Big Screens Big Failure Case Study

Heed this warning: Whatever you do, do not go see Playing God.

Don’t listen to what your friends have to say about it. Avoid Playing God at all costs. Simply put, Playing God is a terrible film that is embarrassing and humiliating for all those involved, especially David Duchovny. His first feature film after his rise to television and Internet fame as Special Agent Fox Mulder of The X-Files, Playing God was supposed to launch the actor’s big screen career.

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Instead, Playing God is such a failure that it is sure to turn into what Point Break was for Keanu Reeves: a showcase of his worst acting surrounded by an even worse plot and characters.

Duchovny plays Eugene Sands, a L. A. junkie who used to be a L. A. surgeon until his medical license was revoked for performing surgery while under the influence of amphetamines. He crosses paths with Raymond Blossom, played by Timothy Hutton (Ordinary People, Beautiful Girls), a ruthless criminal who hires Eugene to treat associates he needs to keep alive, either for information or for personal reasons.

Eugene gets caught up in Raymond’s dangerous dealings and finds himself trapped between his drug use, his desire to practice medicine again, and Raymond, who refuses to leave the good doctor alone. The plot thickens as a pseudo-relationship develops between Eugene and Raymond’s girlfriend Claire, played by Angelina Jolie (Hackers). The premise isn’t even that interesting. Playing God is a terrible movie simply because there’s nothing good about it. The lame voiceovers by Duchovny are almost redundant and the portrayal of Eugene as a MacGuyver-esque doctor was simply absurd.

Saving a guy’s life with an Evian bottle and a wire hanger? Come on.

The movie’s romanticized comparison between doctors and God is idealistic and foolish at best. The movie is also packed with senseless violence, mindless profanity, and way too much blood. The characters are all horribly underdeveloped as well, seemingly to give Duchovny more screen time. Timothy Hutton is okay, but deplorably underused while Angelina Jolie gives the only semi-engaging performance, although the most interesting thing about her are her huge lips.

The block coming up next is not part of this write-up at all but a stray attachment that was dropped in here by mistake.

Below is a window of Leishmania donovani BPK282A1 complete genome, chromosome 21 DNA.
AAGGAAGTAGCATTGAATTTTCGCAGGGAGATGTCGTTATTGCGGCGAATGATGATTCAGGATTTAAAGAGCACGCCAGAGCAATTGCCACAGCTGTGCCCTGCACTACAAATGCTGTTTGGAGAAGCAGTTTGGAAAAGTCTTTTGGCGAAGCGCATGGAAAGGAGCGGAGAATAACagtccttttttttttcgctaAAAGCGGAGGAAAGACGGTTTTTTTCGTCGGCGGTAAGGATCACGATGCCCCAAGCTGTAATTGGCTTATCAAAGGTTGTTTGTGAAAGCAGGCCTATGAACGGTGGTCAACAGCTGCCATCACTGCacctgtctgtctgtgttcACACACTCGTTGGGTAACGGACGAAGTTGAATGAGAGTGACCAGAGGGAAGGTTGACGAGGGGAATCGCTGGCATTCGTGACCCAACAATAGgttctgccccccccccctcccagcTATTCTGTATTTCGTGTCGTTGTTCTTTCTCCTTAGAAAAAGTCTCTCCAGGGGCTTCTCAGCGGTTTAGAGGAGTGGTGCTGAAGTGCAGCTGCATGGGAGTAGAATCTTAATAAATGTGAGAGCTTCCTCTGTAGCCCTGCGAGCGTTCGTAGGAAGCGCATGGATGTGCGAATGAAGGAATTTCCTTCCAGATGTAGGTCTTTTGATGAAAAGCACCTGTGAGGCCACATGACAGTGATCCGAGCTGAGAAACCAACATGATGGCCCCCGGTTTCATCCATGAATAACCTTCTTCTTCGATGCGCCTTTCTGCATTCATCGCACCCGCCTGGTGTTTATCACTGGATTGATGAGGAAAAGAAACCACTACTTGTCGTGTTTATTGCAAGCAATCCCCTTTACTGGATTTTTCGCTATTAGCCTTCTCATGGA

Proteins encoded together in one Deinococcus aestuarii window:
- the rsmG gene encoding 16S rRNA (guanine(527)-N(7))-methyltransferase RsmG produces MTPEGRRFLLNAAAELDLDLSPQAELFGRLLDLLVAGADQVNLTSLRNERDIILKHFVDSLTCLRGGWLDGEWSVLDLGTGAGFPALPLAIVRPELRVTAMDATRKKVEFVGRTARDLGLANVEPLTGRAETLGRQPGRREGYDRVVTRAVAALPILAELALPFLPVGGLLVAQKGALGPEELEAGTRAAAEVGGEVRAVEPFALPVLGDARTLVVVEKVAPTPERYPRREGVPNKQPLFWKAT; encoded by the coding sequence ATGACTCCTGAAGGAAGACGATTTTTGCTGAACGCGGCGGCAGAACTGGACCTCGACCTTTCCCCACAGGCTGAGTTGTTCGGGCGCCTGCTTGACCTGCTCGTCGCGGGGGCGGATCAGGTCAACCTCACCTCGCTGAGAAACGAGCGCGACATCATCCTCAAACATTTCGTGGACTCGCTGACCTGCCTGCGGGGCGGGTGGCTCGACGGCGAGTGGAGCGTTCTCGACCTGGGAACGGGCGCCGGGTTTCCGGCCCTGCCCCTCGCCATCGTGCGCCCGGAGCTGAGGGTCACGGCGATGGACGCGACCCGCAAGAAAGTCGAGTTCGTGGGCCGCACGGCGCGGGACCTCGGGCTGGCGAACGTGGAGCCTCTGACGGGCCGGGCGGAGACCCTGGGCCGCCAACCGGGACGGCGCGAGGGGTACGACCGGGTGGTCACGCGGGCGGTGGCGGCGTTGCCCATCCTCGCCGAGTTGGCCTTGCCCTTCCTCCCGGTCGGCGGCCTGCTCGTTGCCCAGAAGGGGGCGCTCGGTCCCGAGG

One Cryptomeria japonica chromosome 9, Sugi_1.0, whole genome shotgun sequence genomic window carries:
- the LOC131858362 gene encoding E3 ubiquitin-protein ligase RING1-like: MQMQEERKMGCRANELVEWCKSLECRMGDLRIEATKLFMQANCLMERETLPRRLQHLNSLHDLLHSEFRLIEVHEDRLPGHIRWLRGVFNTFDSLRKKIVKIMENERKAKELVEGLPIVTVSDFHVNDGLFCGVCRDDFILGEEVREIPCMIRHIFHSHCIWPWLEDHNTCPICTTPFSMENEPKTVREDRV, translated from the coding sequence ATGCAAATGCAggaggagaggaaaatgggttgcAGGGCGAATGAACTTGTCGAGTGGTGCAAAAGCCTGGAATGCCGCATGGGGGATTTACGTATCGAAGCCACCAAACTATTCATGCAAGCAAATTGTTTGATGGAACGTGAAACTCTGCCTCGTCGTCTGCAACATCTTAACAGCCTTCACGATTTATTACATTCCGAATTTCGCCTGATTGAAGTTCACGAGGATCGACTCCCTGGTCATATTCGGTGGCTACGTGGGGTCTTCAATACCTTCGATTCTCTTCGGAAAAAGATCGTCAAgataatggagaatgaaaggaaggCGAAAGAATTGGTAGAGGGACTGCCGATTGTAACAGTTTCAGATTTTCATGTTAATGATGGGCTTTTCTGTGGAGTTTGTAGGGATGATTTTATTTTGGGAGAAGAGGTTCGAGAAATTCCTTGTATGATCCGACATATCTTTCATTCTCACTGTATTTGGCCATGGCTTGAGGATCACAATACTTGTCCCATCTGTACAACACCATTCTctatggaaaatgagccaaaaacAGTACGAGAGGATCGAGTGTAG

You don’t learn enough about the characters to really care what happens to them. Sadly enough, the worst character in Playing God is played by Duchovny himself.

This isn’t Duchovny’s first foray into the world of film. He starred in several feature films including a lead role in Kalifornia in 1993 with a pre-stardom Brad Pitt, though his fans may tell you his most memorable role was in the soft porn cable series Red Shoe Diaries. But whatever experience he gained from his past television and film work, it doesn’t show in Playing God.

His monotone voice and squinty eyes just don’t work on a ten-foot screen, and although the movie was set up to feature him in the central role, the acting abilities that won him two Golden Globes and an Emmy nomination for The X-Files aren’t stellar enough to carry a feature film. Playing God was really destined to fail from the beginning.

First time director Andy Wilson’s past movie work consisted mostly of assistant camera work on various obscure films, the most recognizable one being Disney‘s Man of the House starring Chevy Chase and Jonathan Taylor Thomas.

The only other writing credit screenwriter Mark Haskell Smith has to his name is a Playboy video. The excruciatingly poor writing and directing in the face of the nationwide hype proves that the film is attempting to ride on Duchovny’s fame alone. Darling as Duchovny may be on The X-Files, he is indeed a morose loser in Playing God, and is not enough to save this disaster of a film.

So instead of seeing Playing God this weekend, go to the video store and rent the new X-Files videos which were released last week. Forget Eugene Sands ever existed. Long live Fox Mulder.